Qualitative longitudinal study on the United Kingdom has shown that “young people enter a period of economic recession with prior resources and particular trajectories already in play in their lives” (Edwards & Weller, 2010, p. 125). For those with some prior handicap the problems may be particularly acute. One institution for young people with learning disabilities developed a successful program that enabled them to develop sufficient skills to take some basic jobs at a nearby airport. The visible success of the scheme encouraged new entrants and the teachers. It also helped to enable some to make the move out into the community and generally helped to reduce the social distance from the rest of the world. With increased unemployment “able-bodied” competitors were preferred for the jobs that remained: the young people became locked into repeating training with no successful exit, and the walls of “the total institution” became higher again, reinforced by the fact that the teachers also became demoralized and sought other opportunities.
The Impact on Those of Working Age
It is not only the workers who cannot get jobs who lose when unemployment rises, but voluntary job-changing also falls as those remaining in work are more likely to cling to their jobs, however unsatisfactory, even though they resent being trapped and the stagnation of their careers. This creates a fertile ground for cynical and dismissive stories about the unemployed as scroungers that can serve to weaken public concern about the level of unemployment.
When employers set their requirements higher in looser labor markets, the chance of moving up are further limited. This can be compounded as larger organizations reduce external entry to many jobs, relying on internal promotions to reduce staff numbers. The effect on career development can be felt over many years, especially when younger generations with better training are likely to be recruited to better paid and more secure work.
The way that “aggregate unemployment adversely affects all principal wage earners in the community, not just those personally unemployed,” is also brought out in a study based on telephone interviews in Los Angeles county from 1976 to 1982 (Dooley, Catalano, & Rook, 1988, pp. 117–118). It found that those already vulnerable were likely to be most affected (although it provided little on the actual effects). Similarly, in Denmark “the health consequences of unemployment and, more generally, of economic instability,” according to one study of a shipyard closure over 3 years, “apply not just to unemployed people, but also to large groups of employed people whose conditions of employment are uncertain or whose jobs are temporary” (Iversen & Sabroe, 1988, pp. 149–150). The value of better, more open, and more accountable procedures on dismissals helping to reduce the stress among the workforce was noted.
Anxiety about job security as demand falls affects workers before redundancies are announced, and the impact on health may be across the labor force of a company, affecting those who retain their jobs as well (Bambra, 2010, p. 214; Beale & Nethercott, 1992). This may be all the more likely when further layoffs are expected. Those who already have health or other problems can be particularly affected by declining demand. “In times of low unemployment, the great majority of men with long-term illness are in fact employed, and thus deriving most of their income from paid work” (Bartley et al., 2006, p. 89) and are less subject to social exclusion through poverty. When demand falls, those with poor health or some disability are more likely to be edged or forced out: they may even be given incentives to take redundancy (MacKay & Davies, 2008). Higher unemployment can have particular significance for mental illness: “unemployment is a severe risk for public mental health that must be fought with all possible means” concluded a meta-analysis of studies from “26 predominantly western” countries (Paul & Moser, 2009, p. 271). Once out of work, these people experience more difficulty than others in obtaining new jobs and so have a greater risk of prolonged unemployment, poverty, and premature withdrawal from the labor market.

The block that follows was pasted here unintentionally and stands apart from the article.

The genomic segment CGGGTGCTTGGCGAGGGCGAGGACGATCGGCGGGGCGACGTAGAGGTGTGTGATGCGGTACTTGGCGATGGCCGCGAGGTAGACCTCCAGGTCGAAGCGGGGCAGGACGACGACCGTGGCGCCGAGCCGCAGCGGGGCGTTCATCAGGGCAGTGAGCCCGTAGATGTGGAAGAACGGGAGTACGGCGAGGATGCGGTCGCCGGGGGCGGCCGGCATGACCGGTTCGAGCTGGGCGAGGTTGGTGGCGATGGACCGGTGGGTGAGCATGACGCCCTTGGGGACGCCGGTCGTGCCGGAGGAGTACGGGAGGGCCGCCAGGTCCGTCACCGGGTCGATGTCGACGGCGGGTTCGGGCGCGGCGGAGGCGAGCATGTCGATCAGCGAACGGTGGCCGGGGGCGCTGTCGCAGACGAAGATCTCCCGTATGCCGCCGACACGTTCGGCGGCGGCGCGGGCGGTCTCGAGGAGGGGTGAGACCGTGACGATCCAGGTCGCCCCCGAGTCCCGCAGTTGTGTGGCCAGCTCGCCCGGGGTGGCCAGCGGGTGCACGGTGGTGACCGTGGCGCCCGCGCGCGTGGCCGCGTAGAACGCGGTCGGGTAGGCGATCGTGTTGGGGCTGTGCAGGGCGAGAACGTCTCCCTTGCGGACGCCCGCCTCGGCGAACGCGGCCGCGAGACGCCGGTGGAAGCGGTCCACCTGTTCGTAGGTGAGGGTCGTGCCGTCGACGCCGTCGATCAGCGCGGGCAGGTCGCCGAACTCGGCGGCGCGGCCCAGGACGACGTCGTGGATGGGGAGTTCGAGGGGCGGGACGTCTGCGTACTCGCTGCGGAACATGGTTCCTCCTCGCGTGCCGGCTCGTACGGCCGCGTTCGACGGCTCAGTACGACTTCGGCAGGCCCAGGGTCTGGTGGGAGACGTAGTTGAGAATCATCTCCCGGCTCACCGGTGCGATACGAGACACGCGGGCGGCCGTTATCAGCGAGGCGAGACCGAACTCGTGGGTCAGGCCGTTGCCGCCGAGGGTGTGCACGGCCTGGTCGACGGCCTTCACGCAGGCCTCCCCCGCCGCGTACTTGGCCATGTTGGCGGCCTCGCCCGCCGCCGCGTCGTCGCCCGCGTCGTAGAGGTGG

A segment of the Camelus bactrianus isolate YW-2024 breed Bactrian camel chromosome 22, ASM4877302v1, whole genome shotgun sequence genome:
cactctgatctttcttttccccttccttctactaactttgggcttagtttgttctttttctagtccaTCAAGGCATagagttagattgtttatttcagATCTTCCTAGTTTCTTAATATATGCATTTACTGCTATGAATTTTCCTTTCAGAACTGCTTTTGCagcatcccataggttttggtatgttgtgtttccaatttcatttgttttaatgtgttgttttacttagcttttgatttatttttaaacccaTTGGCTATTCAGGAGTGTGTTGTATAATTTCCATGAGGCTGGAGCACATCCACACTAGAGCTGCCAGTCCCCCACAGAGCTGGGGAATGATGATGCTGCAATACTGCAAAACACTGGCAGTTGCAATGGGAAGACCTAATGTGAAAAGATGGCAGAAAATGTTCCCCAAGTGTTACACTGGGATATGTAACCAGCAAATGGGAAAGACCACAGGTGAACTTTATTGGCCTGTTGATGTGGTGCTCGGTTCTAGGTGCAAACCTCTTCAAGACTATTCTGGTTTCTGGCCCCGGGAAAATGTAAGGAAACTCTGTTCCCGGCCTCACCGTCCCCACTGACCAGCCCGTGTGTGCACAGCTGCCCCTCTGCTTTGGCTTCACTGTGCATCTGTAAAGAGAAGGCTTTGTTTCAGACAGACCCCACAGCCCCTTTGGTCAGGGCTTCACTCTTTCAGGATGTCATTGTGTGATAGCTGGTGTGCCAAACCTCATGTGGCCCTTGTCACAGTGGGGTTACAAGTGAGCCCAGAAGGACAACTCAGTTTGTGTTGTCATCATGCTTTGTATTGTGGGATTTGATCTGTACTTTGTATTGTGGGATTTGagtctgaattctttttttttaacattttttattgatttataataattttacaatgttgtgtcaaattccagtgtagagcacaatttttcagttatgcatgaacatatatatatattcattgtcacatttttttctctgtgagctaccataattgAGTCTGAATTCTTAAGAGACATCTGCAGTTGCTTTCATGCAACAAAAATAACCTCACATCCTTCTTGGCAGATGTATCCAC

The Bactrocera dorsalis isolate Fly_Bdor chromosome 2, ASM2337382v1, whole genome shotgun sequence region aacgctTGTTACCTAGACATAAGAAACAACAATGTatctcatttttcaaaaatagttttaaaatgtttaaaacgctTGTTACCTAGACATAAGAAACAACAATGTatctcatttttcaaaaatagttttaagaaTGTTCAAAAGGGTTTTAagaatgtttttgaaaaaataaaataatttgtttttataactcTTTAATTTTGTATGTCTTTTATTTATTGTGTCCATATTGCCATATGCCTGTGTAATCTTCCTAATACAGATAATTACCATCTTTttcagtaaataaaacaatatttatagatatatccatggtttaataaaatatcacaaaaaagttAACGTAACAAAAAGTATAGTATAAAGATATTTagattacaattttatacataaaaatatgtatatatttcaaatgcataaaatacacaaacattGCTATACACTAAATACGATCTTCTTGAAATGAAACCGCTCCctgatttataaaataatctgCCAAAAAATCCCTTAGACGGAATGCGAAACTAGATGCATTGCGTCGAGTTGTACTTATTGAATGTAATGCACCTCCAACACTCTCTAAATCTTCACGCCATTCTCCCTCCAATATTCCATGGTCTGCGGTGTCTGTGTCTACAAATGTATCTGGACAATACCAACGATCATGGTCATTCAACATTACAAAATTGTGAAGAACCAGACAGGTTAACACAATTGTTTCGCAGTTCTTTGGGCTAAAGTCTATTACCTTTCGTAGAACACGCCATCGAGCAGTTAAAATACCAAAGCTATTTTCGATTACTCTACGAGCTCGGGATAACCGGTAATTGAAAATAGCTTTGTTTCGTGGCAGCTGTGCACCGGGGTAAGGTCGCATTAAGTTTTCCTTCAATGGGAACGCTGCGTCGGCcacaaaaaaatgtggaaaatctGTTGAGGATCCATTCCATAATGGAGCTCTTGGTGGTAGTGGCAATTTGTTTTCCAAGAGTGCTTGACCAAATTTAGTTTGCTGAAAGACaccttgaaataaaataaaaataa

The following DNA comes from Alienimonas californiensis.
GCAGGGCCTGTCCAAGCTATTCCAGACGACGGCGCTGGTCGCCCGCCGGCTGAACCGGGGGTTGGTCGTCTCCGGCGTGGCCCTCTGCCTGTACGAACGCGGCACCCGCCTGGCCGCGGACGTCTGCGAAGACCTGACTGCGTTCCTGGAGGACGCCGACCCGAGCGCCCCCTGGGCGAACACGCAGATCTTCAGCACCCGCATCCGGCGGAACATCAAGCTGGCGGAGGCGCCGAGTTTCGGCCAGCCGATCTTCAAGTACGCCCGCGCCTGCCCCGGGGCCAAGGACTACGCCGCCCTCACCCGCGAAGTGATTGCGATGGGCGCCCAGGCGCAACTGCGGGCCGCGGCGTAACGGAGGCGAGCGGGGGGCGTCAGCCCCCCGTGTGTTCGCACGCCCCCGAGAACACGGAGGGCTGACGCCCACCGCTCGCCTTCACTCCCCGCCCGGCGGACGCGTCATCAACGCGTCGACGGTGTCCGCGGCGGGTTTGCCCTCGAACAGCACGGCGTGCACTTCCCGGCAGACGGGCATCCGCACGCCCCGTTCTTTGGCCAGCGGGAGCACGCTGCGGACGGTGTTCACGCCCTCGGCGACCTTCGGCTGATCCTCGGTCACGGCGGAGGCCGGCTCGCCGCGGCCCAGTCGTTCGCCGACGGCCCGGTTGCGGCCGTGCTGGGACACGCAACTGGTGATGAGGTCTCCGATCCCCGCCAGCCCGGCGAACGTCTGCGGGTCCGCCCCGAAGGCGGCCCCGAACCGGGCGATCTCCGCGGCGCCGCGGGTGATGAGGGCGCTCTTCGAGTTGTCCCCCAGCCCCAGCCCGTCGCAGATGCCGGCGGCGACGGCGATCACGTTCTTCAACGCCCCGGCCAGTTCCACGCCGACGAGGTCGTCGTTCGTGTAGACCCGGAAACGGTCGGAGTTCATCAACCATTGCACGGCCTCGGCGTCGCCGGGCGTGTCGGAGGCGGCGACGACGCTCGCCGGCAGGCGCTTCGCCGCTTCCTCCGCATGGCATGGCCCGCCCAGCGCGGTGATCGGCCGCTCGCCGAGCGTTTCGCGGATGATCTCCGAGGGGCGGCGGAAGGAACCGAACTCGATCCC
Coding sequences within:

Unemployment and Life after Work
Unemployment impacts the lives of retired people in two ways. First, the quality of retirement is affected by how those retiring have been able to plan for that event. “Working life matters” is the subtitle of a study that examines the experience of older people (Bardasi & Jenkins, 2002). The security and rewards of their past employment (p. 104) have a major impact on the pension they have been able to build up, particularly private ones in which no allowance is made for contributions lost while out of work. A couple who can both plan their retirement from secure jobs are able to save for their retirement, building up their resources in their last years of work and replacing major household items, as well as retiring with adequate, if not better, pensions.